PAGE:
I was talking with a neighbor about his work, a complicated profession measuring and projecting the economic effects of corporate mergers, and asked him how his field is covered by the media. He mentioned an article in a national magazine that made his profession seem secretive, greedy, and a bit sinister, and scoffed at how the reporter simply didn’t understand the work he and his colleagues did. He described a version of what the late author Michael Crichton called “the Gell-Mann Amnesia effect.”
Briefly stated, the Gell-Mann Amnesia effect works as follows. You open the newspaper to an article on some subject you know well. In Murray’s case, physics. In mine, show business. You read the article and see the journalist has absolutely no understanding of either the facts or the issues. Often, the article is so wrong it actually presents the story backward-reversing cause and effect. I call these the “wet streets cause rain” stories. Paper’s full of them.
In any case, you read with exasperation or amusement the multiple errors in a story-and then turn the page to national or international affairs, and read with renewed interest as if the rest of the newspaper was somehow more accurate about far-off Palestine than it was about the story you just read. You turn the page, and forget what you know.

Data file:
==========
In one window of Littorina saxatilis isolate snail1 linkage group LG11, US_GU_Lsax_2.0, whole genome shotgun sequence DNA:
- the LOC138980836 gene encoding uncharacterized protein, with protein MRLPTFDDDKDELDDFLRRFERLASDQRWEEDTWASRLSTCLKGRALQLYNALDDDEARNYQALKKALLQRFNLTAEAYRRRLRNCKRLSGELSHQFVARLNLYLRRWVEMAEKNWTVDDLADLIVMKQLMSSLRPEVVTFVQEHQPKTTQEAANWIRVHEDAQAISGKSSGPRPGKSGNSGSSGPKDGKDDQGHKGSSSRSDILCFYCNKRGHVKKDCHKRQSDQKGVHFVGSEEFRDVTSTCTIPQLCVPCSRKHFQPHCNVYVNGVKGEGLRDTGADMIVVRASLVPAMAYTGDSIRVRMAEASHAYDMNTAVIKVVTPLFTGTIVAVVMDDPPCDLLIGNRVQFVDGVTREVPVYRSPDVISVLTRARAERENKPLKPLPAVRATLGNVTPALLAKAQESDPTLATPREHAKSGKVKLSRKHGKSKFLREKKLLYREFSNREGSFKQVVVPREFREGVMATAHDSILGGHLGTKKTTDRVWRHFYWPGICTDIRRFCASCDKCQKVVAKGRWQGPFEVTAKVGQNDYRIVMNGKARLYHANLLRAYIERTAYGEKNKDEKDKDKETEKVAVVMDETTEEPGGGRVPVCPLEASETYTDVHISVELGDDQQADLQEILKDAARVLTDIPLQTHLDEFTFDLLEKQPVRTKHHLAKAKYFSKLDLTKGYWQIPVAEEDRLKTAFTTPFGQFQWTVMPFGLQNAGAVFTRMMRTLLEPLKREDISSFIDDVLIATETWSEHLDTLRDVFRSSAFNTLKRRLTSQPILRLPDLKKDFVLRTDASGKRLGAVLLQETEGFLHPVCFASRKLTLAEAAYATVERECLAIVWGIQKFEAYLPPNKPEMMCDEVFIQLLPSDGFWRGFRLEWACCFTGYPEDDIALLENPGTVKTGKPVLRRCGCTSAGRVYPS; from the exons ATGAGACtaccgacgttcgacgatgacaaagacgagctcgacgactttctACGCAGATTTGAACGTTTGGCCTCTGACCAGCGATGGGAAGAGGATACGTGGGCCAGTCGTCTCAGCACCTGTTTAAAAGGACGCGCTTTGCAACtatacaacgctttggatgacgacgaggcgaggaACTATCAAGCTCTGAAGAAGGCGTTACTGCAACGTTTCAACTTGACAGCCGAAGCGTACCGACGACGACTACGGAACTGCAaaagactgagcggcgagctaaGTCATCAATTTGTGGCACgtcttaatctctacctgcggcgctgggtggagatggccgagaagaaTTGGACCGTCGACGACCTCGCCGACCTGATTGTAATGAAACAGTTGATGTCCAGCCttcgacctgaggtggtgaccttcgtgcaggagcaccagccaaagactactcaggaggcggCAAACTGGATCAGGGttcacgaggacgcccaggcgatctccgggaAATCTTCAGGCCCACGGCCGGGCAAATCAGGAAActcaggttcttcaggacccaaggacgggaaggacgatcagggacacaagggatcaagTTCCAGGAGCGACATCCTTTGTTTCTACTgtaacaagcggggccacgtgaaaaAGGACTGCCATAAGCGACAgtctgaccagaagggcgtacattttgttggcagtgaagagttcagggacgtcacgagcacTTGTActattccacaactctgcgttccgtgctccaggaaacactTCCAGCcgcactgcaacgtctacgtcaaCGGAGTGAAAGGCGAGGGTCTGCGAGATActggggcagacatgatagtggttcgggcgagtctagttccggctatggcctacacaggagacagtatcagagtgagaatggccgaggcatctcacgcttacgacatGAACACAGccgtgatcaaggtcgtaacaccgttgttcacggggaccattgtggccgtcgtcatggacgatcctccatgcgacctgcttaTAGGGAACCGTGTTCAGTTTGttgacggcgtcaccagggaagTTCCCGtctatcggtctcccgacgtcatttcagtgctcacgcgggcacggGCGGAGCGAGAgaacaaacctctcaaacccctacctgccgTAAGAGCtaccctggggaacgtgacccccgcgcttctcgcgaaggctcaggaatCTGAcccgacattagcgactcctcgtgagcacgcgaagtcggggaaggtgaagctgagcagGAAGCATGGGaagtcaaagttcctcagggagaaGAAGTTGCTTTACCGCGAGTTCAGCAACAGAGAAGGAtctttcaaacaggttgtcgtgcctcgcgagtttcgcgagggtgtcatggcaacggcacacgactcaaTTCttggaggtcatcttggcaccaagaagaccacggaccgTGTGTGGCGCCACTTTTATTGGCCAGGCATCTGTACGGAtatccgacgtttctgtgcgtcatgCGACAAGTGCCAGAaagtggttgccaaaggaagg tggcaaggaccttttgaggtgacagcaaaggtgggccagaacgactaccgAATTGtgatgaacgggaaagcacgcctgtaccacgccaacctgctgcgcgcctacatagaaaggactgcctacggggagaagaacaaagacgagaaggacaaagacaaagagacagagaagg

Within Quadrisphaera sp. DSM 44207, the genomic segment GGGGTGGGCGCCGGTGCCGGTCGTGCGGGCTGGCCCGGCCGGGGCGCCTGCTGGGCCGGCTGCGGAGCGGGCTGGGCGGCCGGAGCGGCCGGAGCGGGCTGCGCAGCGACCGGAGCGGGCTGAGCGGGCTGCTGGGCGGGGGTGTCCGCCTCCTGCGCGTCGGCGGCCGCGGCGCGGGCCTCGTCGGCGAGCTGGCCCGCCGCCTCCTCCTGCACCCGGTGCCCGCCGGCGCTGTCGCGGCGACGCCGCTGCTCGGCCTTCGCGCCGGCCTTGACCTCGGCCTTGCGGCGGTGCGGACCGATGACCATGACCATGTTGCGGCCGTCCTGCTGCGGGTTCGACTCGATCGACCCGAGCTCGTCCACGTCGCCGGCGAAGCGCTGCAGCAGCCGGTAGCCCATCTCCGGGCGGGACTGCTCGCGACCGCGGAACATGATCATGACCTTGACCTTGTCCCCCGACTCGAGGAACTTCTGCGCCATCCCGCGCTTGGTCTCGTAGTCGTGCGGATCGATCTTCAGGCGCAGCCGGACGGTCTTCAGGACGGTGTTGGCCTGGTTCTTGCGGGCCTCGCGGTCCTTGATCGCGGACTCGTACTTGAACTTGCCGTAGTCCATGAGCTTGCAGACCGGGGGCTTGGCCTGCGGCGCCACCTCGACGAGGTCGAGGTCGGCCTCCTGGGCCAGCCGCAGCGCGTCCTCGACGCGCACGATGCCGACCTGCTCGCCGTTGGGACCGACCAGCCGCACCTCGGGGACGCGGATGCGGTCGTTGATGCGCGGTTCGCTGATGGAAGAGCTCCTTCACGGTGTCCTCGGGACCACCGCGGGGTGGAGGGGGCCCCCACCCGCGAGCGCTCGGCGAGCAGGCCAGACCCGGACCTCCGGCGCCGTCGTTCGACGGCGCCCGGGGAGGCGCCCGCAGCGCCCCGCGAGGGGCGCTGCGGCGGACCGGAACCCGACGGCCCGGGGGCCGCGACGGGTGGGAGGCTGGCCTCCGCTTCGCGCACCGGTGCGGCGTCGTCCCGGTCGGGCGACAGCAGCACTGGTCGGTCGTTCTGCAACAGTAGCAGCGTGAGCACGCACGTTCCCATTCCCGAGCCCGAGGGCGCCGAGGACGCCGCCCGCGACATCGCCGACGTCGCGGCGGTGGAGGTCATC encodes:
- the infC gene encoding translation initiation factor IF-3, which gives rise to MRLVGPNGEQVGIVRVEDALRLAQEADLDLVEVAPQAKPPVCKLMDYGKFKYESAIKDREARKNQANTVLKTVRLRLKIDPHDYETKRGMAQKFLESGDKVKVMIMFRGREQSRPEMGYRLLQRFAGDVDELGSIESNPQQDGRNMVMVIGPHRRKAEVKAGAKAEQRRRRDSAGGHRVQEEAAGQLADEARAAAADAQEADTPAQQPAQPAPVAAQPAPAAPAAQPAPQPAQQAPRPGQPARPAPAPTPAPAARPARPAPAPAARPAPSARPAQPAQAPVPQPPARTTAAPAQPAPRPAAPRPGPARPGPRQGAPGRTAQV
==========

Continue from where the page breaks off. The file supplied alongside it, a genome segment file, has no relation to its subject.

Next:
It’s not hard to find cases of reporters metaphorically tripping over their shoelaces, and either forgetting or never learning about facts and events important to their beat: Forgetting Obama statements from five years earlier. Botching a description of what the Easter holiday is about. Not knowing who Alger Hiss is, not knowing about the Clinton administration bombing Iraq in the 1990s, not know who A.Q. Khan is.
Recall the sneering contempt that Obama administration official Ben Rhodes had for the White House press corps:
Rhodes singled out a key example to me one day, laced with the brutal contempt that is a hallmark of his private utterances. “All these newspapers used to have foreign bureaus,” he said. “Now they don’t. They call us to explain to them what’s happening in Moscow and Cairo. Most of the outlets are reporting on world events from Washington. The average reporter we talk to is 27 years old, and their only reporting experience consists of being around political campaigns. That’s a sea change. They literally know nothing.”